WildifeDirect’s Jim Karani and Natasha Dolezal when he received the scholarship
WildlifeDirect’s Legal Assistant Jim Karani has won a scholarship to study Animal Law at the Center for Animal Law Studies (CALS), at the Lewis & Clark Law School in the United States.
On completion, he will be the first African attorney with an advanced degree in animal law.
Congratulations to him. Jim leaves for USA at the end of August.
Dr. Jane Goodall Celebrates 55 Years of Pioneering Research with Wild Chimpanzees
Dr.Paula Kahumbu joind Dr. Jane Goodall in cutting a cake to celebrate 55 years of pioneering research with chimpanzees at Gombe National park in Tanzania.
On July 14, 2015 WildlifeDirect CEO Paula Kahumbu joined Dr. Jane Goodall as she celebrated 55 years of pioneering research with chimpanzees at Gombe National park in Tanzania.
Platinum Dancers perform anti-poaching play
Known for winning one of the biggest regional dance shows in East Africa, Sakata, Platinum dancers from Kibera performed an anti-poaching play in the SPA completion, a Christian dancing competition.
Branded in Hands Off Our Elephants T-Shirts, the group won the second round and will be performing in the finals in August. They danced to Tusimame, an elephant anthem composed by four African artists including Emmanuel Jal, Syssi Mananga, Juliani and Venessa Mdee. This is part of Jal’s “We Want Peace Initiative”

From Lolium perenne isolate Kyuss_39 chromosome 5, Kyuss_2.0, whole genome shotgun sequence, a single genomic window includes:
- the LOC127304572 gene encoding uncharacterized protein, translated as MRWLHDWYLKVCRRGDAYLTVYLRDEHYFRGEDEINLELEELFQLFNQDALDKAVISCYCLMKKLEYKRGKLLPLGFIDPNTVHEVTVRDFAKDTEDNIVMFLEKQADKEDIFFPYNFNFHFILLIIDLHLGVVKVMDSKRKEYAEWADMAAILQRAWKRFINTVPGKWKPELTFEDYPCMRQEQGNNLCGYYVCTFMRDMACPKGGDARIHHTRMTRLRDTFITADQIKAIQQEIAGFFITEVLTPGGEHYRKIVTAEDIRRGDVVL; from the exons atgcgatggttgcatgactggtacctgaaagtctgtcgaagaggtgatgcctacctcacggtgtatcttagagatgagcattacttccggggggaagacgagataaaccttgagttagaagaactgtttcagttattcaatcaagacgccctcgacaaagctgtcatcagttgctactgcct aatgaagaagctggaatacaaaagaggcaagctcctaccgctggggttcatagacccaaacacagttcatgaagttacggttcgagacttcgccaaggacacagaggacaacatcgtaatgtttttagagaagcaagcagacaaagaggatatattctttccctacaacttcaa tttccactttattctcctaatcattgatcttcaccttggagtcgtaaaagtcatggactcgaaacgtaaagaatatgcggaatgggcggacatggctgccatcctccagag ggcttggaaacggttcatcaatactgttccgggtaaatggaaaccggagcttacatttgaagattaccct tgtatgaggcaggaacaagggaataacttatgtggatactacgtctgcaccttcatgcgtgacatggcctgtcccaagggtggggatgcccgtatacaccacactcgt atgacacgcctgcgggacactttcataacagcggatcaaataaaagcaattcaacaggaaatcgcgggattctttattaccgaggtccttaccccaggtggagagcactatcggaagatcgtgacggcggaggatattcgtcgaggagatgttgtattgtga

Watch them perform the anti-poaching play here
Eyes In The Courts
‘This month our legal team has been following up on the long awaited trial of suspected ivory kingpin Feisal Mohamed Ali which started the 9th of July 2015. Feisal Mohamed Ali and five others are accused of possession of ivory contrary to the Wildlife Conservation and Management Act of 2013. Feisal’s bond application at the high court was denied and the court ruled that he should attend his trail while in custody unlike his co-accused. The main trial will start on the 17th of August 2015 for 3 consecutive days at the Mombasa law courts. If convicted, Feisal faces up life imprisonment or a fine of not less than 20 million shillings.
Eyes in the court room project is also following two huge seizures of ivory from Kenya in Singapore and Thailand earlier this year. The seizures led to the uncovering of a cartel the Mombasa port and consequently several employees of Kenya Ports Authority are facing charges in relation to the seizures.